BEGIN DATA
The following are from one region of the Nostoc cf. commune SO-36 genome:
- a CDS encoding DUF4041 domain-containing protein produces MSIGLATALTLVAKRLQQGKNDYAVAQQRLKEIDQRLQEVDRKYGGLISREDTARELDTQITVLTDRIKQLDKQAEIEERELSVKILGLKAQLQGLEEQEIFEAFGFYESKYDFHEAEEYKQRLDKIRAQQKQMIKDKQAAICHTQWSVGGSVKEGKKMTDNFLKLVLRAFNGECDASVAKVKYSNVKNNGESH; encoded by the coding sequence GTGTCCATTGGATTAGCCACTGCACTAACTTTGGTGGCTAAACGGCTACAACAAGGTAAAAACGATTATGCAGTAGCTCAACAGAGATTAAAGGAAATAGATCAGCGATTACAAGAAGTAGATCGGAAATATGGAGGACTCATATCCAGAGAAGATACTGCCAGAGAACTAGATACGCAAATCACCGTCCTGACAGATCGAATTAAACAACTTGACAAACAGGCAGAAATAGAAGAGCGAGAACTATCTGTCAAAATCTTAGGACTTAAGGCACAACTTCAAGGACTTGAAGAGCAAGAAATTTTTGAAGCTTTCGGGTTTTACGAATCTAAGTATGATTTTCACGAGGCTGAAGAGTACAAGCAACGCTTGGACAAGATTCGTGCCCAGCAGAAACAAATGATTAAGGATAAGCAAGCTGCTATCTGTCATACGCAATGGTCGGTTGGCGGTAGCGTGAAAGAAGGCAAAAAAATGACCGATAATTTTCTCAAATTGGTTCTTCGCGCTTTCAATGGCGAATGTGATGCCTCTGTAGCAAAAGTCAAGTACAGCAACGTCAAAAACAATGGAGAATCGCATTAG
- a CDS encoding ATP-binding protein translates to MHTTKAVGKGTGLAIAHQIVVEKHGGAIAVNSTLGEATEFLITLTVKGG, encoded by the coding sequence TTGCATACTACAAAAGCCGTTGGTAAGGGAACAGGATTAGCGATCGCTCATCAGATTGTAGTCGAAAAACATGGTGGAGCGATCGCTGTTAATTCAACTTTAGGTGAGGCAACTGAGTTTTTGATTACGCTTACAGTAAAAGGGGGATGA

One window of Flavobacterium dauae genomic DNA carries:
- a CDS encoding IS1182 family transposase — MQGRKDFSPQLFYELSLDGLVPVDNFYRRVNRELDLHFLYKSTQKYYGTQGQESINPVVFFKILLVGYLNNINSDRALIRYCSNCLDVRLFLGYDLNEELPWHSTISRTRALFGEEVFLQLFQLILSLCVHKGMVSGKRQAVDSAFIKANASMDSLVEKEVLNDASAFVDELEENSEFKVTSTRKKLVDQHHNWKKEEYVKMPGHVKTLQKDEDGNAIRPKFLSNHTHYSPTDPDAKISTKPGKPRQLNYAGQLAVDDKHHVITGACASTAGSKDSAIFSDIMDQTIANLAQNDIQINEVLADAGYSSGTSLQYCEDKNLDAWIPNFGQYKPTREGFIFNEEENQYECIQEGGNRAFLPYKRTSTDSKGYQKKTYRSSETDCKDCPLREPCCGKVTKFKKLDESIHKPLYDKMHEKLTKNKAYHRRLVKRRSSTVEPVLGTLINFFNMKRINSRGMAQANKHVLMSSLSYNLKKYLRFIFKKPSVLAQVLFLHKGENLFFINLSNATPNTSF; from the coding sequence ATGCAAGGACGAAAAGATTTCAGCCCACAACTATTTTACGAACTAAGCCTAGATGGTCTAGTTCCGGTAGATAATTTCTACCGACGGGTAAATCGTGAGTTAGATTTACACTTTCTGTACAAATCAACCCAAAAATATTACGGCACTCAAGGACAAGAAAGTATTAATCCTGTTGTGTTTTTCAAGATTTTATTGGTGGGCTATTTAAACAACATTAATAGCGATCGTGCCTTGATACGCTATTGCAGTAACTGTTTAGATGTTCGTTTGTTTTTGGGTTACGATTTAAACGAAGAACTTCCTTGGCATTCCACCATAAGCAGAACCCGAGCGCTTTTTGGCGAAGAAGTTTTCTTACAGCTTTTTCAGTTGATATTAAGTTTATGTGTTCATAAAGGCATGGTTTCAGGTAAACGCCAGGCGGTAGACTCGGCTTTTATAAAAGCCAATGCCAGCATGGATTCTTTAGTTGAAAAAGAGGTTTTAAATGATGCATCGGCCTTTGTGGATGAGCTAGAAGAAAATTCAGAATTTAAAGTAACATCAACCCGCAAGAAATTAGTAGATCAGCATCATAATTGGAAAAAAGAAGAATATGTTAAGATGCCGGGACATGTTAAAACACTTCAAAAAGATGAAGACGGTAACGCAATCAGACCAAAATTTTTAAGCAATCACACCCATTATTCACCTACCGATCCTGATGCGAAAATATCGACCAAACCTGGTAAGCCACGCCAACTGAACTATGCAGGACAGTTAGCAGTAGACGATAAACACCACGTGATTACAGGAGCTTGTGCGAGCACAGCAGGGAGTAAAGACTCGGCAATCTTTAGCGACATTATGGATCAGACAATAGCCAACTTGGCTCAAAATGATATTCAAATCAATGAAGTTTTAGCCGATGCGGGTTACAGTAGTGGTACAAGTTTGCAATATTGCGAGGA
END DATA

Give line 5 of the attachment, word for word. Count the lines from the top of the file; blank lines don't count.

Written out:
- a CDS encoding IS1182 family transposase — MQGRKDFSPQLFYELSLDGLVPVDNFYRRVNRELDLHFLYKSTQKYYGTQGQESINPVVFFKILLVGYLNNINSDRALIRYCSNCLDVRLFLGYDLNEELPWHSTISRTRALFGEEVFLQLFQLILSLCVHKGMVSGKRQAVDSAFIKANASMDSLVEKEVLNDASAFVDELEENSEFKVTSTRKKLVDQHHNWKKEEYVKMPGHVKTLQKDEDGNAIRPKFLSNHTHYSPTDPDAKISTKPGKPRQLNYAGQLAVDDKHHVITGACASTAGSKDSAIFSDIMDQTIANLAQNDIQINEVLADAGYSSGTSLQYCEDKNLDAWIPNFGQYKPTREGFIFNEEENQYECIQEGGNRAFLPYKRTSTDSKGYQKKTYRSSETDCKDCPLREPCCGKVTKFKKLDESIHKPLYDKMHEKLTKNKAYHRRLVKRRSSTVEPVLGTLINFFNMKRINSRGMAQANKHVLMSSLSYNLKKYLRFIFKKPSVLAQVLFLHKGENLFFINLSNATPNTSF; from the coding sequence ATGCAAGGACGAAAAGATTTCAGCCCACAACTATTTTACGAACTAAGCCTAGATGGTCTAGTTCCGGTAGATAATTTCTACCGACGGGTAAATCGTGAGTTAGATTTACACTTTCTGTACAAATCAACCCAAAAATATTACGGCACTCAAGGACAAGAAAGTATTAATCCTGTTGTGTTTTTCAAGATTTTATTGGTGGGCTATTTAAACAACATTAATAGCGATCGTGCCTTGATACGCTATTGCAGTAACTGTTTAGATGTTCGTTTGTTTTTGGGTTACGATTTAAACGAAGAACTTCCTTGGCATTCCACCATAAGCAGAACCCGAGCGCTTTTTGGCGAAGAAGTTTTCTTACAGCTTTTTCAGTTGATATTAAGTTTATGTGTTCATAAAGGCATGGTTTCAGGTAAACGCCAGGCGGTAGACTCGGCTTTTATAAAAGCCAATGCCAGCATGGATTCTTTAGTTGAAAAAGAGGTTTTAAATGATGCATCGGCCTTTGTGGATGAGCTAGAAGAAAATTCAGAATTTAAAGTAACATCAACCCGCAAGAAATTAGTAGATCAGCATCATAATTGGAAAAAAGAAGAATATGTTAAGATGCCGGGACATGTTAAAACACTTCAAAAAGATGAAGACGGTAACGCAATCAGACCAAAATTTTTAAGCAATCACACCCATTATTCACCTACCGATCCTGATGCGAAAATATCGACCAAACCTGGTAAGCCACGCCAACTGAACTATGCAGGACAGTTAGCAGTAGACGATAAACACCACGTGATTACAGGAGCTTGTGCGAGCACAGCAGGGAGTAAAGACTCGGCAATCTTTAGCGACATTATGGATCAGACAATAGCCAACTTGGCTCAAAATGATATTCAAATCAATGAAGTTTTAGCCGATGCGGGTTACAGTAGTGGTACAAGTTTGCAATATTGCGAGGA